I feel like avoiding plagiarism often comes down to educating and managing the expectations of the brand, agency or production company that have their heart set on the sound of a familiar commercial track. The sooner you can do that, the less likely it is that you'll have to worry about being too close to the original. It’s a great help to lead the brand, agency or production company to focus on some of the more vague yet important aspects of the track—things like BPM, key instrumentation or the emotion it evokes—rather than specific identifiable elements or melodies that could ultimately get the music supervisor and composer in trouble. I haven't directly experienced greater caution in the wake of the high-profile lawsuits, but I can imagine music supervisors and producers tread much more carefully before they hit the submit and send button.
Vin McCreith – Composer
Any brief I've ever seen usually has something like "references for inspiration purposes only—we do not want a soundalike" in big letters across the top. At the end of the day, we're here to help the brand look good and plagiarism is definitely not a good look. Creatively, I'm just not interested in recreating someone else’s work and I'd rather my pitch be completely surprising and "wrong" than exactly what was expected and "right." Maybe it's not the soundest business strategy short term, but as the composer I feel a duty to fight on the music’s behalf, and I feel like that can only serve me (and by extension, the client) in the long term. I'll take the BPM from the temp track and use that as my jumping off point. After that I rarely refer back to the reference. The future implications of cases like “Blurred Lines” and the “Thinking Out Loud” one definitely come up in pub conversations, but anyone who knows music can spot a rip off and those aren’t ripoffs. It's an over enthusiastic legal team trying to generate extra revenue for an estate.
When I was younger I used to obsess over sounding too much like someone else. Eventually you crack the code and start making music that is completely unique that nobody has ever heard before, then you realise it’s because nobody ever wanted to hear it, and with good reason! When your uniqueness and your influences are in balance, that's when you find your voice. The fact is that music isn't created in a vacuum. It builds on the past, from folk to blues to rock and roll to disco, punk, ad infinitum. As a composer you are the sum total of the genres, idioms, vibes, feels, grooves and everything else you've heard since you were born. You spit it out the best you can and hope some of it goes on to feed the next generation.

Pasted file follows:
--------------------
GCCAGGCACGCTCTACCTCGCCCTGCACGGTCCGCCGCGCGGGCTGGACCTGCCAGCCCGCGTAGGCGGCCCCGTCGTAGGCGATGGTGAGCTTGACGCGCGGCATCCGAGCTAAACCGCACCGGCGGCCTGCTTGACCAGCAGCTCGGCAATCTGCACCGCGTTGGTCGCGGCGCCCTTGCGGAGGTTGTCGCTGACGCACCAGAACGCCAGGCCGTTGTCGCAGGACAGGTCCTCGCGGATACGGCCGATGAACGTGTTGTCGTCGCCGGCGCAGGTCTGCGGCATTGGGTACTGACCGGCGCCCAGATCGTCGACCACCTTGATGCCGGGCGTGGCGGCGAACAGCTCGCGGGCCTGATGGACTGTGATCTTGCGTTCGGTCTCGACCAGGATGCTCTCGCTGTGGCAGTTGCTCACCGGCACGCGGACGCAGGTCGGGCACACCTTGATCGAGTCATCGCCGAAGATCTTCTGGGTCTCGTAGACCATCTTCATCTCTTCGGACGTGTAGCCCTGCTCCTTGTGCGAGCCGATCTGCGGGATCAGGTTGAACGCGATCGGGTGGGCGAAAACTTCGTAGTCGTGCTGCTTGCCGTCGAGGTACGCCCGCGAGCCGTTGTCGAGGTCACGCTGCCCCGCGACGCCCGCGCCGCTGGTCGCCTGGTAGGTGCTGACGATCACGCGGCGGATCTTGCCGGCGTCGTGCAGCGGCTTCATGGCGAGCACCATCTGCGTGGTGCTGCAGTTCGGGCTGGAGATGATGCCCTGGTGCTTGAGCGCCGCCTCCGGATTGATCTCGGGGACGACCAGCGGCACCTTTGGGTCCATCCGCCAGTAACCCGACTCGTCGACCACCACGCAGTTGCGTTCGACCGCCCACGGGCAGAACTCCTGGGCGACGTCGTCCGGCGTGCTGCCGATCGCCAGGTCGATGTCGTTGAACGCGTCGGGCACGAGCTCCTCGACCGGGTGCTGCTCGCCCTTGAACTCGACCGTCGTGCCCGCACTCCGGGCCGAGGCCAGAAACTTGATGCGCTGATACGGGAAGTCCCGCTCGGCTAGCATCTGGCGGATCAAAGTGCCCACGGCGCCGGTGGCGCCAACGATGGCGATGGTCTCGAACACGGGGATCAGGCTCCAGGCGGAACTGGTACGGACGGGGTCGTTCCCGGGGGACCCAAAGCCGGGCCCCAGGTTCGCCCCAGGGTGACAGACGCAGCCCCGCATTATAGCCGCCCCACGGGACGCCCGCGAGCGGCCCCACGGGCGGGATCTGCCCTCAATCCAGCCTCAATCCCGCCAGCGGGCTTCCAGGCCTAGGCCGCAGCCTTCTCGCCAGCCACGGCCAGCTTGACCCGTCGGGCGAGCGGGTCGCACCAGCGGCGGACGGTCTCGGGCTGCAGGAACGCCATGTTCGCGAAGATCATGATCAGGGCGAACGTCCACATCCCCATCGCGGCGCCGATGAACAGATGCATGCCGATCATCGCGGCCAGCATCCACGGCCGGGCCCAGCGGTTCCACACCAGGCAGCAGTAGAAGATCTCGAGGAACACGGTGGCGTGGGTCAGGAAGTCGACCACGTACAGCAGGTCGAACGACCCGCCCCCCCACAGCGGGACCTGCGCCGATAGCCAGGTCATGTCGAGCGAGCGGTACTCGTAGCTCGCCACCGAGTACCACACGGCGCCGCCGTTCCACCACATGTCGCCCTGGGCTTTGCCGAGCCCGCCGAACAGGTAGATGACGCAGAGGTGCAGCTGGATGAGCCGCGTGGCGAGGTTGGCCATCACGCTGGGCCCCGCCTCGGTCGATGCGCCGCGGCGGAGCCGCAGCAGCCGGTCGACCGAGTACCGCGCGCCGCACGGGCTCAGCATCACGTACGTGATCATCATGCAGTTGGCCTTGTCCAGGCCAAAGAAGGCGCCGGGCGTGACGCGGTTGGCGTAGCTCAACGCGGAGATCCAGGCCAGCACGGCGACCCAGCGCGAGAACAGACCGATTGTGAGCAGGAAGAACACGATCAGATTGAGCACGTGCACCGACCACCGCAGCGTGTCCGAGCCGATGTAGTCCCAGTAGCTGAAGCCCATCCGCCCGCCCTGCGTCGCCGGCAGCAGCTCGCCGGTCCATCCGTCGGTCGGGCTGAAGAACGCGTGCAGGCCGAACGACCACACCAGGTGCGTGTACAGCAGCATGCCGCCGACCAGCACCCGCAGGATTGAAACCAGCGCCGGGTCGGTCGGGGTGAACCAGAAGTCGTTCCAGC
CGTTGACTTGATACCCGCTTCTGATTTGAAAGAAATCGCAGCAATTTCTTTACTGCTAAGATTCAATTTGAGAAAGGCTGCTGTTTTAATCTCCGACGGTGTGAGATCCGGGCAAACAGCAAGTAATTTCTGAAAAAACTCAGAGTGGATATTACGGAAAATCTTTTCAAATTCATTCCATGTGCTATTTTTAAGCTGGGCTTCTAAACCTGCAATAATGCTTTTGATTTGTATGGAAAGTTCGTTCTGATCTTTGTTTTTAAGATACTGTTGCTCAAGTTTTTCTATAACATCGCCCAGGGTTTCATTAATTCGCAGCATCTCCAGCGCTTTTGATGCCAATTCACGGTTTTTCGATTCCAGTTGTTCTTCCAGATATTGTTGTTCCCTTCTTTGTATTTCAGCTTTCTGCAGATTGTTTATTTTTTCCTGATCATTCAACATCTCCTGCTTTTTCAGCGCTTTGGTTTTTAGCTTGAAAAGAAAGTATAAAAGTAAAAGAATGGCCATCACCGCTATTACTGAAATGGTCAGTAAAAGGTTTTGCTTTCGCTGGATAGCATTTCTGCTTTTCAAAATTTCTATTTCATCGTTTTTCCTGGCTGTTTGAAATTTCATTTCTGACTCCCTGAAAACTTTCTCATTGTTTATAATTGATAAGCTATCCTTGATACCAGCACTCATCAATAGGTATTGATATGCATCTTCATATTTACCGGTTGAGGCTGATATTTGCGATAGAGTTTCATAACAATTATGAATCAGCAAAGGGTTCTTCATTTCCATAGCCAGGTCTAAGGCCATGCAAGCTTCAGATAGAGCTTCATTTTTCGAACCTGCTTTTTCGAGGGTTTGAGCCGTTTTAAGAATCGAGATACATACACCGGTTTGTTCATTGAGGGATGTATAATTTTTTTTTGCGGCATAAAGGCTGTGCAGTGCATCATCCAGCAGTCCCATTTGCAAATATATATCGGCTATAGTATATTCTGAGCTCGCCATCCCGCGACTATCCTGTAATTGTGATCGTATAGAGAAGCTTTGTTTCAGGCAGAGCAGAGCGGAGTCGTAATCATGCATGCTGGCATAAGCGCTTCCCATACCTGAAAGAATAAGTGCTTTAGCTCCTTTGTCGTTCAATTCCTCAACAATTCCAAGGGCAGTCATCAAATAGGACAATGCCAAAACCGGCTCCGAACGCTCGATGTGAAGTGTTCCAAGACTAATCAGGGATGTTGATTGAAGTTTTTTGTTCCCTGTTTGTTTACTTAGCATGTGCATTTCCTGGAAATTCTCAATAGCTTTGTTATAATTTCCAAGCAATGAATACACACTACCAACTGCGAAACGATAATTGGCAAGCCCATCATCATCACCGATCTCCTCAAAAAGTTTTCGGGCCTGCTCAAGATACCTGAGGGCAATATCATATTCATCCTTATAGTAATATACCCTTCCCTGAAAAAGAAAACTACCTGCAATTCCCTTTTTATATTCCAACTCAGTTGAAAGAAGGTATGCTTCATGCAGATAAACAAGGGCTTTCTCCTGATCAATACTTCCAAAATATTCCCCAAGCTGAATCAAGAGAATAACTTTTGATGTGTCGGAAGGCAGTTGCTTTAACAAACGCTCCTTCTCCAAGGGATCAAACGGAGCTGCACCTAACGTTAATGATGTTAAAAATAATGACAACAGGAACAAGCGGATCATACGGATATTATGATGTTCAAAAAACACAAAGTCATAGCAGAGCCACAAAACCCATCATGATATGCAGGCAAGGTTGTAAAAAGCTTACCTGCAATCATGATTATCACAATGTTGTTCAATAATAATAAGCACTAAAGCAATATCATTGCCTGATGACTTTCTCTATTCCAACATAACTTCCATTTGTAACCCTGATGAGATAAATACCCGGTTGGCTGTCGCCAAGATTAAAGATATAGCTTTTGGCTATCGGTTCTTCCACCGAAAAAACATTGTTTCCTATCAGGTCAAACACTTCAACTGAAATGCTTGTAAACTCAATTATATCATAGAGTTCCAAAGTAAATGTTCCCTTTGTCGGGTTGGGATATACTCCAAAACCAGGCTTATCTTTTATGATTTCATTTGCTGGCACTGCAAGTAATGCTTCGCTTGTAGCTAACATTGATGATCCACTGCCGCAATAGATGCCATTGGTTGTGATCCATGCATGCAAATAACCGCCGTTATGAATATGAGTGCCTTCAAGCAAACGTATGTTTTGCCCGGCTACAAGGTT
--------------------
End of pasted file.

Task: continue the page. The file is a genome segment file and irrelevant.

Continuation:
Craig Beck – Former Head of Production at Universal Production Music
This kind of thing has been going on forever. I worked in advertising doing mixing for years and it was going on back then. Every now and again I’d get asked to compose something that sounded like the Black Keys or whoever, but I didn’t want to do that. I don’t want to put myself in the firing line just because they’re not willing to pay a big sync fee, but advertising agencies don’t care as long as they’re keeping the client happy. Back then, you were almost able to run the gauntlet of whether someone would catch you. With the detection software these days, if you do something completely similar in key or tempo or whatever it could probably be picked up and someone would just have to put the two pieces together and say “Hang on a sec we didn’t do a sync deal on this.”
We had a conference a few years ago where a musicologist came and gave us a rundown of what crossing the line was. He ended basically by saying that if it goes to court and you have a jury of people who aren’t musically minded, when you play the two tracks next to each other it almost doesn’t matter what the professional opinion is, they’ll just think ‘Oh yes that does sound similar.’ In our department I got asked to check tracks a lot to see if they were too close, but honestly if in doubt send it to the musicologist. I think it’s a bit tricky with music because if you take lyrics out of the equation and strip it down to the melody, the bed and the foundation then that’s a bit different from copying text word for word. I don’t think you can own a feel, a style or a mood in that way.
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This article originally appeared on Noisey UK.